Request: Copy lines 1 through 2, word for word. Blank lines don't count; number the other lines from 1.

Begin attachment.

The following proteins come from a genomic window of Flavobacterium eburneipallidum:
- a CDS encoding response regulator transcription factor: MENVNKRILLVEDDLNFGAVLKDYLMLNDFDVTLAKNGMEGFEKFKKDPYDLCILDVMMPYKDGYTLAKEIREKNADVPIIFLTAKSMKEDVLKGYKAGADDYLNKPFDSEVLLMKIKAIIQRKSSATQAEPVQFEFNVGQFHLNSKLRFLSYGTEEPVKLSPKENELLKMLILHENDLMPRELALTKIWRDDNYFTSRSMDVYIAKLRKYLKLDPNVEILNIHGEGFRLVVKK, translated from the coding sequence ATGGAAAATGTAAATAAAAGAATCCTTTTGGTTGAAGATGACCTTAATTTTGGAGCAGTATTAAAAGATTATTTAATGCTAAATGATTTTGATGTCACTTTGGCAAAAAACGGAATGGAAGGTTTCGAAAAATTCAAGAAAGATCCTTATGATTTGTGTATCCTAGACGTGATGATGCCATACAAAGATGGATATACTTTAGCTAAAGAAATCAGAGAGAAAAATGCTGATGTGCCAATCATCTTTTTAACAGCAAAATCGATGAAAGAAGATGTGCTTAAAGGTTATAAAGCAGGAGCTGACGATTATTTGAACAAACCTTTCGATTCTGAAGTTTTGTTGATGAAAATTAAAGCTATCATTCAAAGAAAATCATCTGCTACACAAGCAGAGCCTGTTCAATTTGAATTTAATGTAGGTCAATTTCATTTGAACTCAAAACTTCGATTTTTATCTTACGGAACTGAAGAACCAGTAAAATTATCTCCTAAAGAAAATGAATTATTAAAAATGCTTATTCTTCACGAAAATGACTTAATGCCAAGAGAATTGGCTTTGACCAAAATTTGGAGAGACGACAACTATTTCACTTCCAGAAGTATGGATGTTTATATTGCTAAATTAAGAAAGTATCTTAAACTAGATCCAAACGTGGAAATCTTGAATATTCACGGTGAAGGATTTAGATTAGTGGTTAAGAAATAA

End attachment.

The following proteins come from a genomic window of Flavobacterium eburneipallidum:
- a CDS encoding response regulator transcription factor: MENVNKRILLVEDDLNFGAVLKDYLMLNDFDVTLAKNGMEGFEKFKKDPYDLCILDVMMPYKDGYTLAKEIREKNADVPIIFLTAKSMKEDVLKGYKAGADDYLNKPFDSEVLLMKIKAIIQRKSSATQAEPVQFEFNVGQFHLNSKLRFLSYGTEEPVKLSPKENELLKMLILHENDLMPRELALTKIWRDDNYFTSRSMDVYIAKLRKYLKLDPNVEILNIHGEGFRLVVKK, translated from the coding sequence ATGGAAAATGTAAATAAAAGAATCCTTTTGGTTGAAGATGACCTTAATTTTGGAGCAGTATTAAAAGATTATTTAATGCTAAATGATTTTGATGTCACTTTGGCAAAAAACGGAATGGAAGGTTTCGAAAAATTCAAGAAAGATCCTTATGATTTGTGTATCCTAGACGTGATGATGCCATACAAAGATGGATATACTTTAGCTAAAGAAATCAGAGAGAAAAATGCTGATGTGCCAATCATCTTTTTAACAGCAAAATCGATGAAAGAAGATGTGCTTAAAGGTTATAAAGCAGGAGCTGACGATTATTTGAACAAACCTTTCGATTCTGAAGTTTTGTTGATGAAAATTAAAGCTATCATTCAAAGAAAATCATCTGCTACACAAGCAGAGCCTGTTCAATTTGAATTTAATGTAGGTCAATTTCATTTGAACTCAAAACTTCGATTTTTATCTTACGGAACTGAAGAACCAGTAAAATTATCTCCTAAAGAAAATGAATTATTAAAAATGCTTATTCTTCACGAAAATGACTTAATGCCAAGAGAATTGGCTTTGACCAAAATTTGGAGAGACGACAACTATTTCACTTCCAGAAGTATGGATGTTTATATTGCTAAATTAAGAAAGTATCTTAAACTAGATCCAAACGTGGAAATCTTGAATATTCACGGTGAAGGATTTAGATTAGTGGTTAAGAAATAA